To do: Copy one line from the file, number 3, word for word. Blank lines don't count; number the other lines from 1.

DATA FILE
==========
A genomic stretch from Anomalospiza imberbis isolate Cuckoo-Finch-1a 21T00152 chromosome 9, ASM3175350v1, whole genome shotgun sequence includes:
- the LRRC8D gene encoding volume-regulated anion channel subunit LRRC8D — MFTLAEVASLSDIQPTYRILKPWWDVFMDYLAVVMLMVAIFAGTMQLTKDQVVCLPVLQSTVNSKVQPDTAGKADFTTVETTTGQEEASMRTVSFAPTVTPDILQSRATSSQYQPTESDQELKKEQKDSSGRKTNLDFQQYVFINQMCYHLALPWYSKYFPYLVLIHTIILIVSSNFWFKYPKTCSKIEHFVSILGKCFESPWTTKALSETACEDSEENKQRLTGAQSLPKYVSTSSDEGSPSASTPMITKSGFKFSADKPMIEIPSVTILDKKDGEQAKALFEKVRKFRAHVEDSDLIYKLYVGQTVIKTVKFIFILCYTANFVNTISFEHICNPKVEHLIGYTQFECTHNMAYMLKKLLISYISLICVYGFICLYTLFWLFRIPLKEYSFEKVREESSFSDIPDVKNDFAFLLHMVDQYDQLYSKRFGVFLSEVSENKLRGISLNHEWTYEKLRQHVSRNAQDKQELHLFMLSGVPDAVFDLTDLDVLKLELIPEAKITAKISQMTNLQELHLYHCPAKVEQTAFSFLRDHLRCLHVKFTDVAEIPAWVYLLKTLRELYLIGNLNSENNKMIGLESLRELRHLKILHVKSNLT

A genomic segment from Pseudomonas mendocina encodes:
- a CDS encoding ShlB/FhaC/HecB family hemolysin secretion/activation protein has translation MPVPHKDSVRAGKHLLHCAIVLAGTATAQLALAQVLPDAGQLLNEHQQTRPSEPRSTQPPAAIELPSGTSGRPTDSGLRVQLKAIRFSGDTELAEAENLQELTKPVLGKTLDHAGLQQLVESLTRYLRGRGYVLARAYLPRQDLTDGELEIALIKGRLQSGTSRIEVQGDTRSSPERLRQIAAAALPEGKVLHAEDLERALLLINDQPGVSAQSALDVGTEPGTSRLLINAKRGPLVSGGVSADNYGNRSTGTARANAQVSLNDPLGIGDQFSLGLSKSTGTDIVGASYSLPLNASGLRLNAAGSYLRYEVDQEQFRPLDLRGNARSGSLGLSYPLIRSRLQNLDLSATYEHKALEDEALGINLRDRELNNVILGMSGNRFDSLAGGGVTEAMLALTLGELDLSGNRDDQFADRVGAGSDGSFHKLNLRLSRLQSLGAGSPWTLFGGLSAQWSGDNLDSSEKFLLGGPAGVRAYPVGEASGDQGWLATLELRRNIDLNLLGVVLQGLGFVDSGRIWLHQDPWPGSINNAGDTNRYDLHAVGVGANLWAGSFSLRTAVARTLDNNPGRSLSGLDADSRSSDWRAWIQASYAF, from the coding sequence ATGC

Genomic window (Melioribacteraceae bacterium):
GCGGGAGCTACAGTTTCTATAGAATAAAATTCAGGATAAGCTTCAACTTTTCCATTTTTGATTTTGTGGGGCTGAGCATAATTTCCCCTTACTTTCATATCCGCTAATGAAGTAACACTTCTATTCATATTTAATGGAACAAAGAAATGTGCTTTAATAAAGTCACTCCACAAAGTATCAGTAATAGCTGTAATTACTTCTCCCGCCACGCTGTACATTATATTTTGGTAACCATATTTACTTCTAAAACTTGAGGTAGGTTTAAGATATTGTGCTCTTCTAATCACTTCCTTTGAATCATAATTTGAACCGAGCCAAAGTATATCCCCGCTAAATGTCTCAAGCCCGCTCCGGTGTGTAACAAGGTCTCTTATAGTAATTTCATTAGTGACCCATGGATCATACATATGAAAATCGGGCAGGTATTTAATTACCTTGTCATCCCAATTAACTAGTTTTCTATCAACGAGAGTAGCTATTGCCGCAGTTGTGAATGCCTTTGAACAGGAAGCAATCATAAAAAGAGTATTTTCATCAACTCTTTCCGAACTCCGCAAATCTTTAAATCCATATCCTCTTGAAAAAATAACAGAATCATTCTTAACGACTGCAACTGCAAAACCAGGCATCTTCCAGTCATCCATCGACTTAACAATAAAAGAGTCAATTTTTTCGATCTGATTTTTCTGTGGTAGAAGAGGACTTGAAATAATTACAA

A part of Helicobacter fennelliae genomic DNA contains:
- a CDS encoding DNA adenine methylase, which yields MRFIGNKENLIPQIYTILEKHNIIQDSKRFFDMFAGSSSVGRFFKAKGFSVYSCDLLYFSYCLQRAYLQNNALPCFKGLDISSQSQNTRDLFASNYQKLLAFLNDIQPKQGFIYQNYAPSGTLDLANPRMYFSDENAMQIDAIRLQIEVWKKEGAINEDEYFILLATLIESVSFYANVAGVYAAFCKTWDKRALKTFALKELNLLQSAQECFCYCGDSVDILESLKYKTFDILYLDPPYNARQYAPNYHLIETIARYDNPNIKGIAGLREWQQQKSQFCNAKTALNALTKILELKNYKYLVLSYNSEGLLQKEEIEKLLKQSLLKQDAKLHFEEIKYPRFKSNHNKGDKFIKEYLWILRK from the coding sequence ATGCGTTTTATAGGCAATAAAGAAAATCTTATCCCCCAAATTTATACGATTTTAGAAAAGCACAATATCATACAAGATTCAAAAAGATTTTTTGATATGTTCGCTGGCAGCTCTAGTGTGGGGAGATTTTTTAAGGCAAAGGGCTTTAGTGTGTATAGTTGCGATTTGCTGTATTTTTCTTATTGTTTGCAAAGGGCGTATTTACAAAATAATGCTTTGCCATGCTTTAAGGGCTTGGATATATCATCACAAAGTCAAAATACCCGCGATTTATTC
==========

A genomic segment from Pseudomonas mendocina encodes: